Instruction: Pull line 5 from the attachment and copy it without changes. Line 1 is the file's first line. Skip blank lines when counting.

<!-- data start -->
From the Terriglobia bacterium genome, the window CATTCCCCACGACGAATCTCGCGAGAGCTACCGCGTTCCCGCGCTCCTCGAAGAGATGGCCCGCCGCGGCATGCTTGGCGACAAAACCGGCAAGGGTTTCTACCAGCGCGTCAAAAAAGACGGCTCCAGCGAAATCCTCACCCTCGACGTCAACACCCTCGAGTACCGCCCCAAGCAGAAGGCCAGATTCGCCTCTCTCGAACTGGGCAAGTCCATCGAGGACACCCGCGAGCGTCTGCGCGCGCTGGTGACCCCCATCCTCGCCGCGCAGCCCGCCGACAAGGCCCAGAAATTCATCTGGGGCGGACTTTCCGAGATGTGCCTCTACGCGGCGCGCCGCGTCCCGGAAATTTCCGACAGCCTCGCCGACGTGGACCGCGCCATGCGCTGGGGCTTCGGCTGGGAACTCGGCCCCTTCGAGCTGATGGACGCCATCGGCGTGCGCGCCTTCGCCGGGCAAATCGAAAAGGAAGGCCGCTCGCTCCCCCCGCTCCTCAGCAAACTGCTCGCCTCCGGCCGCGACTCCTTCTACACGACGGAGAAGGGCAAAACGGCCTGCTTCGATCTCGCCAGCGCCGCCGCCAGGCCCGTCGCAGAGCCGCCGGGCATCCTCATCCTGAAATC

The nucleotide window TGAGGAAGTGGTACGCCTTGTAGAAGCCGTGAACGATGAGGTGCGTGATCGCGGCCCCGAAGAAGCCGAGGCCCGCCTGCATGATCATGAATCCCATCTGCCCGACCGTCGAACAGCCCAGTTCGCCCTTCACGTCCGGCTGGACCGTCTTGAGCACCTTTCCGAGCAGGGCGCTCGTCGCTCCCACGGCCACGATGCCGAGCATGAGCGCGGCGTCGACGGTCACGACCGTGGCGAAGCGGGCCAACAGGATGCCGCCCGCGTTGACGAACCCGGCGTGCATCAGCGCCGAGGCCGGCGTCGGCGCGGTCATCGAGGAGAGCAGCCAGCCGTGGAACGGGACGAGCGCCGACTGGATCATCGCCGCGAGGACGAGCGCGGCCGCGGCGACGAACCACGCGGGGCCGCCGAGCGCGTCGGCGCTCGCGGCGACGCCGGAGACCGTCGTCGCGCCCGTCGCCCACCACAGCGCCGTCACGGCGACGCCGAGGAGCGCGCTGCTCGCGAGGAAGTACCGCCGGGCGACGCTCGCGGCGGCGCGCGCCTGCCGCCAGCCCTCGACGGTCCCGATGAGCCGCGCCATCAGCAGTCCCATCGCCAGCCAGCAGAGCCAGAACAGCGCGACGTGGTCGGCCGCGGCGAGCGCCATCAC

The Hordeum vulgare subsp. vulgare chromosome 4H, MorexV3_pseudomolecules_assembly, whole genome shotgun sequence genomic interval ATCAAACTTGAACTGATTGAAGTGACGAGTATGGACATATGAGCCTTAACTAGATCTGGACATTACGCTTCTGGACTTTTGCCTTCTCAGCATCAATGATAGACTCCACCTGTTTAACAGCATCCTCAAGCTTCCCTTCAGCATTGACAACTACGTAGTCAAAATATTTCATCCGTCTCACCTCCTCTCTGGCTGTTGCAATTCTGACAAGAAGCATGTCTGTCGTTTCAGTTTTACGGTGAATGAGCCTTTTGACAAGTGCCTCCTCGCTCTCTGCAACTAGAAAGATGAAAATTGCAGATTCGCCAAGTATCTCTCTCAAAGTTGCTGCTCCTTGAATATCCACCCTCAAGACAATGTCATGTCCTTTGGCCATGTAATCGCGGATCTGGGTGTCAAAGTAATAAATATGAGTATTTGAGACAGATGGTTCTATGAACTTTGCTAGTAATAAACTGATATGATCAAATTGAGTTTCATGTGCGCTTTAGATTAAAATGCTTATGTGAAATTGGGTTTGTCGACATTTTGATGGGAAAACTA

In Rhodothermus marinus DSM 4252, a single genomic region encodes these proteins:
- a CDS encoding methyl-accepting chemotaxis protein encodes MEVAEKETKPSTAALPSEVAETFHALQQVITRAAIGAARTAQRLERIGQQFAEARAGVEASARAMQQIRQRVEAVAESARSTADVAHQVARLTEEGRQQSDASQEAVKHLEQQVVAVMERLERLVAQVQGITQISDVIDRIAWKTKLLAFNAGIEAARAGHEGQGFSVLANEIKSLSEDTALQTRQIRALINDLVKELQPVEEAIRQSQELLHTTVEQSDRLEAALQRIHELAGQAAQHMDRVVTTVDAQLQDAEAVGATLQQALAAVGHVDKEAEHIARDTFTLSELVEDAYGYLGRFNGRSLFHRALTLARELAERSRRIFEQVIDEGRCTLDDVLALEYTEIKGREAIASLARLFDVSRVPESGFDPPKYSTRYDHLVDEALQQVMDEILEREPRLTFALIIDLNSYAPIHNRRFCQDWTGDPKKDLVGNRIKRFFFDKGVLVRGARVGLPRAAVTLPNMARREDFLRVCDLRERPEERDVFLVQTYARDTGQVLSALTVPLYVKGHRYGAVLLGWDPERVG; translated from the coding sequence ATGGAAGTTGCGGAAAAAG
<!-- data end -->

- a CDS encoding methyl-accepting chemotaxis protein encodes MEVAEKETKPSTAALPSEVAETFHALQQVITRAAIGAARTAQRLERIGQQFAEARAGVEASARAMQQIRQRVEAVAESARSTADVAHQVARLTEEGRQQSDASQEAVKHLEQQVVAVMERLERLVAQVQGITQISDVIDRIAWKTKLLAFNAGIEAARAGHEGQGFSVLANEIKSLSEDTALQTRQIRALINDLVKELQPVEEAIRQSQELLHTTVEQSDRLEAALQRIHELAGQAAQHMDRVVTTVDAQLQDAEAVGATLQQALAAVGHVDKEAEHIARDTFTLSELVEDAYGYLGRFNGRSLFHRALTLARELAERSRRIFEQVIDEGRCTLDDVLALEYTEIKGREAIASLARLFDVSRVPESGFDPPKYSTRYDHLVDEALQQVMDEILEREPRLTFALIIDLNSYAPIHNRRFCQDWTGDPKKDLVGNRIKRFFFDKGVLVRGARVGLPRAAVTLPNMARREDFLRVCDLRERPEERDVFLVQTYARDTGQVLSALTVPLYVKGHRYGAVLLGWDPERVG; translated from the coding sequence ATGGAAGTTGCGGAAAAAG